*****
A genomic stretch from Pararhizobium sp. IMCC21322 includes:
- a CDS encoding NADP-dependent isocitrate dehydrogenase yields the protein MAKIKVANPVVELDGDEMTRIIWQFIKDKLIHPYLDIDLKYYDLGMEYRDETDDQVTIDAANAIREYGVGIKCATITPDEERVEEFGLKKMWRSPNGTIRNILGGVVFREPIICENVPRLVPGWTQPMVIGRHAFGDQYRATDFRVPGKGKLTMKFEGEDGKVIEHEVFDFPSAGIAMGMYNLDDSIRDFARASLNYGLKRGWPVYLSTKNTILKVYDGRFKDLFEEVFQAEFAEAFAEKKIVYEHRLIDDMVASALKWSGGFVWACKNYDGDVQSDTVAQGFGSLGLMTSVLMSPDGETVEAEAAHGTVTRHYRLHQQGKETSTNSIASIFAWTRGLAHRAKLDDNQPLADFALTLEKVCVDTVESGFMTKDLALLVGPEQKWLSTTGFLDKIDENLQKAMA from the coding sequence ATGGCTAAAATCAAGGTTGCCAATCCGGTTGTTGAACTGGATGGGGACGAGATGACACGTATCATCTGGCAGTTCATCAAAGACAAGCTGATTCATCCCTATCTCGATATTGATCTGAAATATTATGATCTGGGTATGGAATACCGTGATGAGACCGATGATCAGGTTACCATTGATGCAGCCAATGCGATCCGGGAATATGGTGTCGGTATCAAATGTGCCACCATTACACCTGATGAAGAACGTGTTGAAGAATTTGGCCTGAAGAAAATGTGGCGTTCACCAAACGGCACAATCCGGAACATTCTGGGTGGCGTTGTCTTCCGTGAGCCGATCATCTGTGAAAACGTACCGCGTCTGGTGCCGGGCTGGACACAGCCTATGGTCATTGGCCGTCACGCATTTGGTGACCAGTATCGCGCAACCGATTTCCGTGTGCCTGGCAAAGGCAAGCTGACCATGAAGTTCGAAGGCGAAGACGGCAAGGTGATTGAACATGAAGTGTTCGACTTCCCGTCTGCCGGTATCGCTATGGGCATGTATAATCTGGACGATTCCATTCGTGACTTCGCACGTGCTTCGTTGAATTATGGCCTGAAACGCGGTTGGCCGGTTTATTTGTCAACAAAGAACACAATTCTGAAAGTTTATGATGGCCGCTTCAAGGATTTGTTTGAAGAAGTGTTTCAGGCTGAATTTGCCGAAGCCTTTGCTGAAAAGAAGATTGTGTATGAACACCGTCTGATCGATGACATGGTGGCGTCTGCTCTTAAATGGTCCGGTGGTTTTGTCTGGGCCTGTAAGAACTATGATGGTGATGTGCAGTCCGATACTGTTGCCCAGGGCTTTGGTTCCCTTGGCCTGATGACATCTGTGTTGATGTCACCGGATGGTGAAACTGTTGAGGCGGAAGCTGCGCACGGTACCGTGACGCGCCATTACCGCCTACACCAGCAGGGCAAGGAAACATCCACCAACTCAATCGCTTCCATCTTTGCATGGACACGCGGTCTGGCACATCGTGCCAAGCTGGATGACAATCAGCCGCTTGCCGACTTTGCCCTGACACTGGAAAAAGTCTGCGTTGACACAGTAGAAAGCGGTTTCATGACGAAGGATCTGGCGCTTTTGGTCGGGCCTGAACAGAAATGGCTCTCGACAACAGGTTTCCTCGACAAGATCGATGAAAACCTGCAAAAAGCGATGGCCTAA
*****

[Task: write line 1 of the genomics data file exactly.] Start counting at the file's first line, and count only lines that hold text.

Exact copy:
A genomic stretch from Pararhizobium sp. IMCC21322 includes: